50.Sur lequel Vettori continuait à travailler après son édition (dédicacée à Cervini), citée n. 121. D. Giannotti à P. Vettori, Rome, 2 avril 1541, BL, Add. Ms 10267, f. 108, éd. Ridolfi-Roth, lettre 32. En 1538, Cervini et Angelo Colocci avaient fait collationner un texte de Varron avec « l’antico vostro di là » : A. Colocci à P. Vettori, Rome, 3 février 1538, BL, Add. Ms 10265, f. 264-265, éd. Vittorio Fanelli, "Le lettere di Mons. Angelo Colocci nel Museo Britannico di Londra", Rinascimento, 2e s., 6, 1959, p. 107-135, rééd. id., Ricerche su Angelo Colocci e sulla Roma cinquecentesca, Cité du Vatican, biblioteca apostolica Vaticana, 1979 (Studi e testi, 283), p. 45-90, appendice, lettre 1.
51.D. Giannotti à P. Vettori, Rome, 18 juin 1541, BL, Add. Ms 10267, f. 111, éd. Ridolfi-Roth, lettre 35. Dès 1536, Vettori faisait chercher des manuscrits – sans doute Cicéron – dans la bibliothèque du cardinal Ridolfi : mais celui-ci ne semblait pas posséder de manuscrits latins (uniquement sans doute des manuscrits grecs) : D. Giannotti à P. Vettori, Comiano, 27 septembre 1536, BL, Add. Ms 10267, f. 65-66, éd. Ridolfi-Roth lettre 2.
52.D. Giannotti à P. Vettori, Rome, 8 janvier 1541, BL, Add. Ms 10267, f. 61-62, éd. Ridolfi-Roth, lettre 21.
53.Les actuels BAV Vat. Lat. 3227 et Ottob. Lat. 1406. D’autres manuscrits de Cervini auraient la même provenance : Francesco Lo Monaco, "Note su codici Cassinesi tra Quattro e Cinquecento", dans Monastica IV : scritti raccolti in memoria del XV centenario della nascita di S. Benedetto (480-1980), Montecassino, Pubblicazioni cassinesi, 1984 (Miscellanea Cassinese, 48) p. 229-254 (p. 232-254).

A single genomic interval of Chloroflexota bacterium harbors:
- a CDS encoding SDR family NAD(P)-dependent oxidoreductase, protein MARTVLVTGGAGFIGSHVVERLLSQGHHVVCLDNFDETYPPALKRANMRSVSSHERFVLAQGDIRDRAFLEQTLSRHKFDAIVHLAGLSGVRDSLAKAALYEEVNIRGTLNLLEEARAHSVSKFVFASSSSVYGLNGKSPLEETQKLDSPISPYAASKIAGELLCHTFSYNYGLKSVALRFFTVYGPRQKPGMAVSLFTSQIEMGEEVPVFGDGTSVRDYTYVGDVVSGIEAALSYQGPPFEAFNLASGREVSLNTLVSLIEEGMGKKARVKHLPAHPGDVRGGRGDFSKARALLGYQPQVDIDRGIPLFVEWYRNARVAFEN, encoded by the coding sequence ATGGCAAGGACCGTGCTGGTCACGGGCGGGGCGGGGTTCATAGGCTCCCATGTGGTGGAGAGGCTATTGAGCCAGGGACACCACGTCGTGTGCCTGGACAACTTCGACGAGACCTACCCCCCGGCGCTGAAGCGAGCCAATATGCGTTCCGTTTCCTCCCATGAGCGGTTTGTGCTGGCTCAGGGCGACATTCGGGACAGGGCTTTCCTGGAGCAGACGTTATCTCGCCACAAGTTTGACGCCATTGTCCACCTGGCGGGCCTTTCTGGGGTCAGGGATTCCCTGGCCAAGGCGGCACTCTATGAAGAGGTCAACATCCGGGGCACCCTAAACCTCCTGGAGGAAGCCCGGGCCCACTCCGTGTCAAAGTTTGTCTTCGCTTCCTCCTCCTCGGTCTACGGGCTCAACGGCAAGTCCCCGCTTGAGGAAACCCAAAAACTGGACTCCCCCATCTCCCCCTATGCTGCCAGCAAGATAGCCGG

54.M. Cervini à P. Vettori, Rome, 8 novembre 1550, BL, Add. Ms 10274, f. 17.
55.M. Cervini à P. Vettori, Montepulciano, 6 juillet 1550, BL, Add. Ms 10274, f. 6 : « quel Pedagogo in stampa che ha in margine le nostre corretioni, et l’altro mio in penna con il Protreptico ». Dans le catalogue des manuscrits grecs de la bibliothèque, postérieur semble-t-il à la mort de Cervini, on trouve les manuscrits suivants de Clément d’Alexandrie : n°9 « Clementis Alexandriae admonitiones ad Graecos » ; n°25 « Excerpta quaedam de libris Clementis Alexandr., qui inscribuntur de Strogmatibus » ; dans un autre inventaire apparaissent deux ouvrages, n° II, 116 « Clementis Alexandrini Stromaton in lib. in perg° (…) » (Ottob.94) ; n° II, 128 « Epitome Clementis Alexandrini sine principio » (Ottob. 98 ? ). Les numéros sont ceux de l’édition de R. Devreesse, Les manuscrits grecs de Cervini , op. cit. Vettori renvoya l’imprimé annoté à Cervini par l’intermédiaire de Giovanni Cavalcanti : P. Vettori à V. Borghini, s. d. [après le 6 juillet 1550], Florence, biblioteca Riccardiana, Ricc. 2133, f. 338, éd. Lucia Cesarini Martinelli, Contributo…, op. cit., p. 205.
56.Manuscrit aujourd’hui conservé à Modène avec la bibliothèque. Il apparaît dans plusieurs inventaires de la famille Pio : voir Giovanni Mercati, Codici latini…, op. cit., p. 217 (inventaire 1532-1537), 231 (inventaire après décès – 1564 – des manuscrits grecs du cardinal Rodolfo Pio).